Hillbilly Elegy & interior geography

OLYMPUS DIGITAL CAMERAHumans are an intricate system of bones, nerves, blood and memories.  We all have a unique internal map that shaped us.  Interior geography is the exploration of our inner world and the hardwired routes from our childhoods that guide our dispositions and chosen paths.  Exploring our interior geography honors the wisdom we possess from our journey and provides an opportunity to discover new territories we want to explore, but haven’t quite found a path toward yet.

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Hillbilly Elegy is all about J. D. Vance’s interior geography. In this brave memoir about growing up in a poor American Appalachian town, Vance shares the heartbreak of constant childhood disruption and the deep love of the people who were rooting for his success.  He tries to write without judgement and this allows him some generosity (and a little distance) to try to understand the people and the landscaped that shaped him.  To me this book was an invitation to look back at my childhood and take a look at my interior geography—both the chosen paths I’m proud of and the well worn paths I now need to block access to going forward.

My husband, Jeff and I listened to “Hillbilly Elegy” by J.D. Vance over Christmas.  The author is the reader which lends a certain intimacy to the audible version.  Here are a few thoughts that surfaced for me.

1.  I think a lot of us can recognize “Hillbilly” qualities in our upbringing regardless of our social class. Even though I was raised relatively affluent in a small, South Dakota farm town I can easily relate to many of the themes J. D. Vance references in this memoir.  As we listened to the book, Jeff observed that it could’ve been titled: Reactive or Judgemental Household Elegy—I would guess that most of us grew up with some judgement in our homes.  “Hillbilly” in the title might make you think it will be hard to relate to.  It’s not.  J. D.’s honesty about his childhood—poverty, abuse, clan loyalty, secrets, addiction and his family’s response to all of it are profound.

I was also struck by the way we tend to identify poverty only in financial terms. I believe a poverty of the mind can manifest in ways that deeply affect our lives too. J. D. Vance describes this as well as he does financial poverty. When social, cultural, political or religious views challenge our ability to see the bigger picture of things around us—outside influences are perceived as threatening and we’re left with even less understanding of our differences.  I’m optimistic that if we focus more on our similarities we will be more unified.

Like the author, I’m trying to not be judgemental here and look through a more sociological lens.  I know I’m guilty at times of not seeking more understanding of the world around me.  For heaven’s sake, I’m a liberal and I live in Vermont. I get it.  If you’re familiar with the Hunger Games series, I’ve been joking that Vermont is like living in District 12.  I’m willing to admit that I’m living in a bubble and Hillbilly Elegy helped burst it a little bit.

By examining our childhoods, we can gain some insight and are given an opportunity for self-correction if necessary.  This brings me to the second reason this book was so important to me and well-timed.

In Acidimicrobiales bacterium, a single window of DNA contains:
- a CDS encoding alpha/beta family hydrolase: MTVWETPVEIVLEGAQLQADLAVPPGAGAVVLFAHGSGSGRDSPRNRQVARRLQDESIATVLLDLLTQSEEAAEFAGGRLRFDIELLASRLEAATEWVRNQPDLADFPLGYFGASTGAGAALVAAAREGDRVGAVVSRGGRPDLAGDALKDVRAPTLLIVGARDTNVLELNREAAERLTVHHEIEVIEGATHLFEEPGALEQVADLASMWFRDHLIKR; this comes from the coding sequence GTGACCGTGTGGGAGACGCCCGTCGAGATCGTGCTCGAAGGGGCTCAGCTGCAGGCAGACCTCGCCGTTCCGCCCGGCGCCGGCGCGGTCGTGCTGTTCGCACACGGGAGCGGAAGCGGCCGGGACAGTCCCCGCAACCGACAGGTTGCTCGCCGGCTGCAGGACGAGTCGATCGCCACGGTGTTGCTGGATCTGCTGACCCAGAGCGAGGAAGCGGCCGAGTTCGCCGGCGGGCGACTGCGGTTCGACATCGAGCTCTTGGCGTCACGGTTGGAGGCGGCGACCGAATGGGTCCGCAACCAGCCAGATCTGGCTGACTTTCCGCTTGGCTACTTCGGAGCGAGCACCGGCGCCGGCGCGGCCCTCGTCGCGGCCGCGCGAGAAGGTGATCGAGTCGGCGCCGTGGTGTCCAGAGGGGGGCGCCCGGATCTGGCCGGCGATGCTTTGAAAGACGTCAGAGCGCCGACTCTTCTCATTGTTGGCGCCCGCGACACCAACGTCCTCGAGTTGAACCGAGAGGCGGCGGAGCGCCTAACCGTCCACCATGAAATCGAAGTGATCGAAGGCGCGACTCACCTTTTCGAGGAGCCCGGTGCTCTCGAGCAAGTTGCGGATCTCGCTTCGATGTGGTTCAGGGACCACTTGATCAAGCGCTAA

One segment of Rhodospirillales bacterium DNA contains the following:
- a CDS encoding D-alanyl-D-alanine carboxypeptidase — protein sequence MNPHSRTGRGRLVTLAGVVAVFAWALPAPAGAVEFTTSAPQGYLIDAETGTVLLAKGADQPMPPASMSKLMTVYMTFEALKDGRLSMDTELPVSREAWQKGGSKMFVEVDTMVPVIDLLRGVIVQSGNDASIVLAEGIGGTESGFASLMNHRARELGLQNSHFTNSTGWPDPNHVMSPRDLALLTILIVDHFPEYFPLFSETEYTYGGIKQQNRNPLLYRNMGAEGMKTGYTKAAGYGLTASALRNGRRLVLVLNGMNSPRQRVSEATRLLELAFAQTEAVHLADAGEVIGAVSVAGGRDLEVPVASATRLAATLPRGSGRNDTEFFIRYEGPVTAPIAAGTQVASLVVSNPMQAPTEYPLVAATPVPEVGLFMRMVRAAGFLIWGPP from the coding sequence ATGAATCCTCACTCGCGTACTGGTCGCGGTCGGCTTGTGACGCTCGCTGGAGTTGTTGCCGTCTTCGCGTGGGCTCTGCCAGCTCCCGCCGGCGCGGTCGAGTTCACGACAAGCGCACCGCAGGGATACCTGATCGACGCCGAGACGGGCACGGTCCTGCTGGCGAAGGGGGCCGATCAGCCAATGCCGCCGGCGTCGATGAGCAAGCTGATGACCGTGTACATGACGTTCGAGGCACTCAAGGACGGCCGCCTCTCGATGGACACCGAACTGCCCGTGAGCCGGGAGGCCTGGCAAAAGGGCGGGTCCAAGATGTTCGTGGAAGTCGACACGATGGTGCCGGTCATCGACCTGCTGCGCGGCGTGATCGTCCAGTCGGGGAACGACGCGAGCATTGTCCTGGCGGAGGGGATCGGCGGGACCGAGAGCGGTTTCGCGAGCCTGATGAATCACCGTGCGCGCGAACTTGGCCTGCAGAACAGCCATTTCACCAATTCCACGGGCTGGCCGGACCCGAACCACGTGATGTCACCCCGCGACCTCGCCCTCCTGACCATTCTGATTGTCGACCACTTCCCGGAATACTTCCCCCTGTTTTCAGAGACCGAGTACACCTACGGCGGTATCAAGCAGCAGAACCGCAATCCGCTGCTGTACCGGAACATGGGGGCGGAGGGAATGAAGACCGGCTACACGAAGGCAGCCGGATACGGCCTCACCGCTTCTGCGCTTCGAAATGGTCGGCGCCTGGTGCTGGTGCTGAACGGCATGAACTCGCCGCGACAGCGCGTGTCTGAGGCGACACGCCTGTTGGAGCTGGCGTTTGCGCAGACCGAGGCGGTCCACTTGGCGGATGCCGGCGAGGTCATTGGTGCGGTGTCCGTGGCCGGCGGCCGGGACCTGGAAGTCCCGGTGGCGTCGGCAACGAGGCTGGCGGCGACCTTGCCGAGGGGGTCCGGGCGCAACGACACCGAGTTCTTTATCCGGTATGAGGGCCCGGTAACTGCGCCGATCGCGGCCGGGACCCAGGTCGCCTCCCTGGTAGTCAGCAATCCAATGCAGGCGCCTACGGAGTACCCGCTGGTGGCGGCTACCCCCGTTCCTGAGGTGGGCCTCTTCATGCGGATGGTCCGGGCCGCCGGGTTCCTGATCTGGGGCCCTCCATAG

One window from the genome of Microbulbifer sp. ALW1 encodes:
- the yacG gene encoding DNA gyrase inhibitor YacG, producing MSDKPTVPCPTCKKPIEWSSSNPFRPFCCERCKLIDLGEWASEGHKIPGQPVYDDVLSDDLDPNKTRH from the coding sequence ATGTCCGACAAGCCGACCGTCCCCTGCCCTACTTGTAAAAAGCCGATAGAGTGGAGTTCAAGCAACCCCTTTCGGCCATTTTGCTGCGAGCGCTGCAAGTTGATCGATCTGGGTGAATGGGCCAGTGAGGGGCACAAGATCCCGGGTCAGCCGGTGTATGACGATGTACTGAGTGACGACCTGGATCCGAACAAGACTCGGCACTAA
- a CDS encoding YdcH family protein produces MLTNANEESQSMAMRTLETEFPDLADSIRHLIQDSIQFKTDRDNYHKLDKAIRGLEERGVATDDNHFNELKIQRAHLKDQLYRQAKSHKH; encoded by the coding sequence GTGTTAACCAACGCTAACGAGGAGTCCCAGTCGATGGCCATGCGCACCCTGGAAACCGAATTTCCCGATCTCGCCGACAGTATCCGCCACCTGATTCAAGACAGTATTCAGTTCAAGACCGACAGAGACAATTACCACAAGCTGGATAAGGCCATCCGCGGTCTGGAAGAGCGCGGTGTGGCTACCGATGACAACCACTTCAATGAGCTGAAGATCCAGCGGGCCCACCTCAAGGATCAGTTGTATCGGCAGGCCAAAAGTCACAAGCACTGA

2. The shadow side of our personality traits.  I’ve always been really proud of my independent spirit.  It’s my nature and was well-honed during my childhood.  I had a lot of freedom growing up in a small town in South Dakota and it allowed me to exist “under the radar” in a sense. My whole adult life I thought it served me quite well.  However, while listening to this book, as my tears flowed, I realized that my fierce independence has not always been an asset to my parenting or my marriage. memories-lisa-lillibridge-burke-south-dakotaAny perceived threat (big or small) to my independence or sovereign self can set me off—my own reactivity or judgement.  That’s the shadow side of my independence and it ain’t pretty.  Here’s the upside; now that I’ve recognized this in myself, well shit, I can’t unsee it now.

Thank you J. D. Vance, oh and Jeff too.

This insight gives me an opportunity to take a moment and see if what’s being asked of me is truly a threat to my independent, sovereign self (probably not) and I can try to respond like a grown-up and not be reactive. I’m writing this for me, for accountability regarding something I’ve learned and cannot unlearn now.  J. D. Vance’s Hillbilly Elegy gave me a little more courage to write about my life and for that I’m grateful.

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FROM GOODREADS  “From a former Marine and Yale Law School Graduate, a poignant account of growing up in a poor Appalachian town, that offers a broader, probing look at the struggles of America’s white working class. Part memoir, part historical and social analysis, J. D. Vance’s Hillbilly Elegy is a fascinating consideration of class, culture, and the American dream.

Vance’s grandparents were “dirt poor and in love.” They got married and moved north from Kentucky to Ohio in the hopes of escaping the dreadful poverty around them. Their grandchild (the author) graduated from Yale Law School, a conventional marker of their success in achieving upward mobility for their family. But Vance cautions that is only the short version. The slightly longer version is that his grandparents, aunt, uncle, and mother struggled to varying degrees with the demands of their new middle class life and they, and Vance himself, still carry around the demons of their chaotic family history.” 

http://www.goodreads.com/book/show/27161156-hillbilly-elegy

dreaming of spaciousness…